Life on Earth is a beautiful, strange and quixotic thing.
We exist as a constant cycle of matter and energy: carbon, nitrogen, hydrogen, oxygen, and so on mixed and stirred by the power of the sun, the fire in volcanoes and plate tectonics, the currents of the ocean.
It is thought that Earth has 8.7 million species — of which exist trillions and trillions of individual creatures. There might be 7 billion people, but there are more bacteria in the soil of a garden. And we were all once these things — bacteria, algae, birds, fish, beasts. Our bodies are vessels made from what we eat, and eventually returned into the Earth when we die.
We have been living lives like this for billions of years, ever since the formation of our planet. The elements in our bodies were once cooked up in the hearts of stars, and then were blasted in supernovae across the universe. We were lucky; we washed up on the shores of Earth, a planet that has sustained life. Not all organic matter on Earth is alive; much of it is locked up in hydrocarbon stores beneath the Earth — dead, unthinking, unfeeling. Yet what about matter on Mars or in an asteroid? It sits; dull and dead, waiting for an opportunity, waiting for a spark.
Recent estimates suggest our galaxy might contain a billion planets. Who knows how many incubate life? Given the multitude of beautiful and strange lifeforms on our planet, the lifeforms of other worlds would likely take a wild variety of forms. Many forms of life on Earth appear alien to us humans:
We Earthlings know what life is. We know a good deal of how it works. We know that it feels good. And hopefully one day we will travel out into the universe, and bring the universe to life.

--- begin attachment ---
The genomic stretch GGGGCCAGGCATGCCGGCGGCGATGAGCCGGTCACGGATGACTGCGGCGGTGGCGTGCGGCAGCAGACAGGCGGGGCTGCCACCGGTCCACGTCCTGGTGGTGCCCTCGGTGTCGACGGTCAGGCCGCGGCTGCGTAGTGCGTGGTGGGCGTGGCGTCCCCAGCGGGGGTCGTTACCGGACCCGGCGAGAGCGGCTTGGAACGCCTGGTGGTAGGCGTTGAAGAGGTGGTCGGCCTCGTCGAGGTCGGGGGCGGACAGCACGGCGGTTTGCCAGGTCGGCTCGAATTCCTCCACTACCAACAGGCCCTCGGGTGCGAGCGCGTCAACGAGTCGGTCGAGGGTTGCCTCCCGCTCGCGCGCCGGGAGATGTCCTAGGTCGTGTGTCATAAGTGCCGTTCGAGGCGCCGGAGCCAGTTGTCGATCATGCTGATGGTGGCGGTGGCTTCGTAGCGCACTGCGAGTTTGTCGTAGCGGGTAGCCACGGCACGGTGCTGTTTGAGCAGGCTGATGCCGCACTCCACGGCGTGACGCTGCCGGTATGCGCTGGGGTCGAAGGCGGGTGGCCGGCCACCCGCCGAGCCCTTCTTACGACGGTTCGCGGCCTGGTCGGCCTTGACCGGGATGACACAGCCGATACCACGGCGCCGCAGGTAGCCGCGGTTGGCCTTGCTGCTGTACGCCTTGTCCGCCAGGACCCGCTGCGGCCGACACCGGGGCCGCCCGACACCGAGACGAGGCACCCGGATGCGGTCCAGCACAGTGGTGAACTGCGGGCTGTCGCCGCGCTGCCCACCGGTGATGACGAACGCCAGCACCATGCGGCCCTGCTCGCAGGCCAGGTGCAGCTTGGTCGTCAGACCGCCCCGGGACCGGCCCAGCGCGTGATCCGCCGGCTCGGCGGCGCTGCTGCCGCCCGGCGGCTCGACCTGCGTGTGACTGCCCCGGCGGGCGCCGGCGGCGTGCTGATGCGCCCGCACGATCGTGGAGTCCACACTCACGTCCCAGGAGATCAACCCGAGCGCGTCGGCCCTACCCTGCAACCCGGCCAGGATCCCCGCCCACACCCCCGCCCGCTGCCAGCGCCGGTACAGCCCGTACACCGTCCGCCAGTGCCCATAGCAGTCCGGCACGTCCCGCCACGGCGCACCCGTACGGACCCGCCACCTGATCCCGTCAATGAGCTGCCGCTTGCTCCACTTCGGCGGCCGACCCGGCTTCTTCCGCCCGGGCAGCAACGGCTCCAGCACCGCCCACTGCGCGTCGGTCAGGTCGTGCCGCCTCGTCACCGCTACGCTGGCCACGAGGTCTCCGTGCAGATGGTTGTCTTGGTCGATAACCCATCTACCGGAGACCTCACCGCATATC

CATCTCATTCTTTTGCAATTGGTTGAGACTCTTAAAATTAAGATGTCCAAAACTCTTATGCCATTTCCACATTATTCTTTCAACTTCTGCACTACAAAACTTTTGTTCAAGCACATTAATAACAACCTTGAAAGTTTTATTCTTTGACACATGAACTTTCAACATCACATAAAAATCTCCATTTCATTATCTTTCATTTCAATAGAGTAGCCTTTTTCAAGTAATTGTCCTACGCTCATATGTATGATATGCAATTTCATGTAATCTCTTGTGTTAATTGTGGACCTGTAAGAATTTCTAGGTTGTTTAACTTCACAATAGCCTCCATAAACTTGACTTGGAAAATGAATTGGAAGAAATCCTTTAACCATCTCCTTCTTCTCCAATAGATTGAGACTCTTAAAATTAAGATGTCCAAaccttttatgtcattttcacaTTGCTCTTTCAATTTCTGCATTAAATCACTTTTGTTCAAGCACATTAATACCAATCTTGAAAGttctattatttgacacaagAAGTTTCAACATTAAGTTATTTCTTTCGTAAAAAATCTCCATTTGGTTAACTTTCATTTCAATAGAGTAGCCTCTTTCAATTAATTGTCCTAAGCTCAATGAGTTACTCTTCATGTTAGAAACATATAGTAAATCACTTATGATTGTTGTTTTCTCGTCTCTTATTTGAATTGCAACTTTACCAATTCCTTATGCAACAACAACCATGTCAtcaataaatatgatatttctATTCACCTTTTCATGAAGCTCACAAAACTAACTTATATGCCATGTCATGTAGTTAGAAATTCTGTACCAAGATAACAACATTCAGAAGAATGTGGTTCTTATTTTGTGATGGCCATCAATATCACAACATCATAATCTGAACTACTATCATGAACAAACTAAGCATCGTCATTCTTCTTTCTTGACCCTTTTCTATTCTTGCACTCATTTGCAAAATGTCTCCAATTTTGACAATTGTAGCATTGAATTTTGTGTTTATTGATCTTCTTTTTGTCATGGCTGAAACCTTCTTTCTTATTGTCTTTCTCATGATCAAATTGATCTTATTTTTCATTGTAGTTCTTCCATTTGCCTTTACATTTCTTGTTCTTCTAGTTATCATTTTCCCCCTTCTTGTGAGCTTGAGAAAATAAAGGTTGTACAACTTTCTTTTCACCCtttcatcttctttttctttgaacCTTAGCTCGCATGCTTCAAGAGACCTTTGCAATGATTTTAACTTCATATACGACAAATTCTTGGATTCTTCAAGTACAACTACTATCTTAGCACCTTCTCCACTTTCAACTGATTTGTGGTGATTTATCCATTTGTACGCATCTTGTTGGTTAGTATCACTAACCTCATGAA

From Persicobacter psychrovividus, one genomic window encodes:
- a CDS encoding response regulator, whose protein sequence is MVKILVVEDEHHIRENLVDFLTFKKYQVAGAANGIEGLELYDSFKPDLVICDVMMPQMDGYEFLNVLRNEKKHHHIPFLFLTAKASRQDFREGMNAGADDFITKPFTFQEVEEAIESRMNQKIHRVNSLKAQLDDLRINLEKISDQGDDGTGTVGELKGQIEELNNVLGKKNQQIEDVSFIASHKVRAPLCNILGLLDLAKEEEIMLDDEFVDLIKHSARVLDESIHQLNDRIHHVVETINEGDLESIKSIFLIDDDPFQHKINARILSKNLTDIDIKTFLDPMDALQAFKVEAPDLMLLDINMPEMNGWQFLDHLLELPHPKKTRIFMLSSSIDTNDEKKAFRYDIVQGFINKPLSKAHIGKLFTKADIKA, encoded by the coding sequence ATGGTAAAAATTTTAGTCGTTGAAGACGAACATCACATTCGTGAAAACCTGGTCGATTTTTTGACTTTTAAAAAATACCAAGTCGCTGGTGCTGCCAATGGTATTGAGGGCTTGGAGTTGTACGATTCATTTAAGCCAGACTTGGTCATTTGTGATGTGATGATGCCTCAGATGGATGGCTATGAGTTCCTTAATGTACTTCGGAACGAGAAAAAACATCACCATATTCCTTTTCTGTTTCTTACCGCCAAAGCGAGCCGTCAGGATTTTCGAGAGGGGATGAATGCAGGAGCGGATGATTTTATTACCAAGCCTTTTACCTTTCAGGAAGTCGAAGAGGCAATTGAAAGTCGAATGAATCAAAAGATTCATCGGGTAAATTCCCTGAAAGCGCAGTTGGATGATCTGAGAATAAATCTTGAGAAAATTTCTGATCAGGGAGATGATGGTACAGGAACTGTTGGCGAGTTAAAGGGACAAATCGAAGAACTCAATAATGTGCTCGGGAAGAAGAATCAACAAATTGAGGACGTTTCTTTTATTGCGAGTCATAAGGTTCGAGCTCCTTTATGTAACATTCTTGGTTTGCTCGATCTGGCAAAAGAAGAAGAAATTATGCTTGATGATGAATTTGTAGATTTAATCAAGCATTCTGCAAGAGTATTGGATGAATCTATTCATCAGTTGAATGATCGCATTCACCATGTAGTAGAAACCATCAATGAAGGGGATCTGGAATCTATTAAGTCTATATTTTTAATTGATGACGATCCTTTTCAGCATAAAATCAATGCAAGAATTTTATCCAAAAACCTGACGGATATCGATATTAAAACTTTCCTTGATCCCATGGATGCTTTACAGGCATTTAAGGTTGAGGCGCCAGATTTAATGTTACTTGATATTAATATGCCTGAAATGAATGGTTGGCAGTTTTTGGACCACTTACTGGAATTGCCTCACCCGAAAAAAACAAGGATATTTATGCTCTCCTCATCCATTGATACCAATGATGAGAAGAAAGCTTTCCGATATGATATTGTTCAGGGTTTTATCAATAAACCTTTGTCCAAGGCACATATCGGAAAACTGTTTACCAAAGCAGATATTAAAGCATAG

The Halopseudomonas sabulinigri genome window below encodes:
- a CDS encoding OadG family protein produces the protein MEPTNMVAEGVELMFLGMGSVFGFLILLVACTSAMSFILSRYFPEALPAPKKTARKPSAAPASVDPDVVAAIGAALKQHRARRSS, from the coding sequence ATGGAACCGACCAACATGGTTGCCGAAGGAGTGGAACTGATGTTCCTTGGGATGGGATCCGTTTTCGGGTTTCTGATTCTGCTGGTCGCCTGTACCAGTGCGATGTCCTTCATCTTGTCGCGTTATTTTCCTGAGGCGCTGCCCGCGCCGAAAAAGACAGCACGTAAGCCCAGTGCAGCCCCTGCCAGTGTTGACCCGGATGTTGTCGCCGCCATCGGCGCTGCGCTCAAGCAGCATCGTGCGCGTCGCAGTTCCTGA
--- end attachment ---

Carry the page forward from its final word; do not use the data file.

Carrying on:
I started writing about economics because I didn’t want us to screw it up. I wanted us — as a modern and technological civilisation — to be as robust to the pressures of our environment as any other creature on the planet.
I don’t know if humans will be the species to leave this planet and travel out into the galaxy. But watching the incessant cycle of life, death and rebirth that nature and our Sun ensure makes me certain that even if our human sphere of technology, communication, ideas, commerce and industry were to go up in a puff of smoke tomorrow, life would continue some way, somehow.
In this little era, at the start of the 21st Century we are in a mixed place. While — for the first time in known history — we have a web of communication spanning the globe, while we have global languages, medical imaging, longer lifespans, international travel, towering skyscrapers, huge energy grids, and huge commercial markets, we are also highly fragile. As an interconnected and mobile species we are fragile to pandemics and illnesses. As a globalised species, dependent on energy and resources from many sources around the globe, we are fragile to wars, terrorism, energy crises, and black swans like Fukushima. As a highly efficient species that has created huge wealth in the past 100 years, we are fragile to unemployment. Worst of all, as a highly clever species we are fragile to our own hubris, and our own delusions that we know it all.
So if we screw up it all up, it doesn’t really matter. Earth is bigger, bolder and stronger than we are. Earth will take the remnants of our civilisation and transform them via the process of decay into something new. New creatures and ecosystems will emerge. The matter in our bodies will all be reused; as frogs, as fish, as trees, as birds, as bacteria, and as whatever might evolve next. We will live those lives, never knowing we were once humans. Humanity is but a fragile speck of golden dust hanging upon the crest of a wave. We are bigger than humanity.